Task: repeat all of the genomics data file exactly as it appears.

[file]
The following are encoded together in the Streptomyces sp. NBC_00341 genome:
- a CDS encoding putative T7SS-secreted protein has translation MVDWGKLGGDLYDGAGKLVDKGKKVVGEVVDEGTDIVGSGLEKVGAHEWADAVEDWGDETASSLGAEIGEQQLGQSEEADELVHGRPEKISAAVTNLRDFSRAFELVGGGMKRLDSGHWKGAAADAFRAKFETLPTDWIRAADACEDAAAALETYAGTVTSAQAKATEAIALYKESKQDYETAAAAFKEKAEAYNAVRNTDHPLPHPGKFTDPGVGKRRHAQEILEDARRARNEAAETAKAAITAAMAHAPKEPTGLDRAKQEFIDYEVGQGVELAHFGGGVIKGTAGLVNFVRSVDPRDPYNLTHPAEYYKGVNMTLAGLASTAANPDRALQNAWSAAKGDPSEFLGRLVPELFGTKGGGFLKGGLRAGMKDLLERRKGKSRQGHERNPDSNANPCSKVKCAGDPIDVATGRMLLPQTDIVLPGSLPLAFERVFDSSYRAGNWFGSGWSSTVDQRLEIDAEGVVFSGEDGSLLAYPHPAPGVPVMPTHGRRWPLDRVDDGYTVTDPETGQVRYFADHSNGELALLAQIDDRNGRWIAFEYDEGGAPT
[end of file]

The following are encoded together in the Streptomyces sp. NBC_00341 genome:
- a CDS encoding putative T7SS-secreted protein has translation MVDWGKLGGDLYDGAGKLVDKGKKVVGEVVDEGTDIVGSGLEKVGAHEWADAVEDWGDETASSLGAEIGEQQLGQSEEADELVHGRPEKISAAVTNLRDFSRAFELVGGGMKRLDSGHWKGAAADAFRAKFETLPTDWIRAADACEDAAAALETYAGTVTSAQAKATEAIALYKESKQDYETAAAAFKEKAEAYNAVRNTDHPLPHPGKFTDPGVGKRRHAQEILEDARRARNEAAETAKAAITAAMAHAPKEPTGLDRAKQEFIDYEVGQGVELAHFGGGVIKGTAGLVNFVRSVDPRDPYNLTHPAEYYKGVNMTLAGLASTAANPDRALQNAWSAAKGDPSEFLGRLVPELFGTKGGGFLKGGLRAGMKDLLERRKGKSRQGHERNPDSNANPCSKVKCAGDPIDVATGRMLLPQTDIVLPGSLPLAFERVFDSSYRAGNWFGSGWSSTVDQRLEIDAEGVVFSGEDGSLLAYPHPAPGVPVMPTHGRRWPLDRVDDGYTVTDPETGQVRYFADHSNGELALLAQIDDRNGRWIAFEYDEGGAPT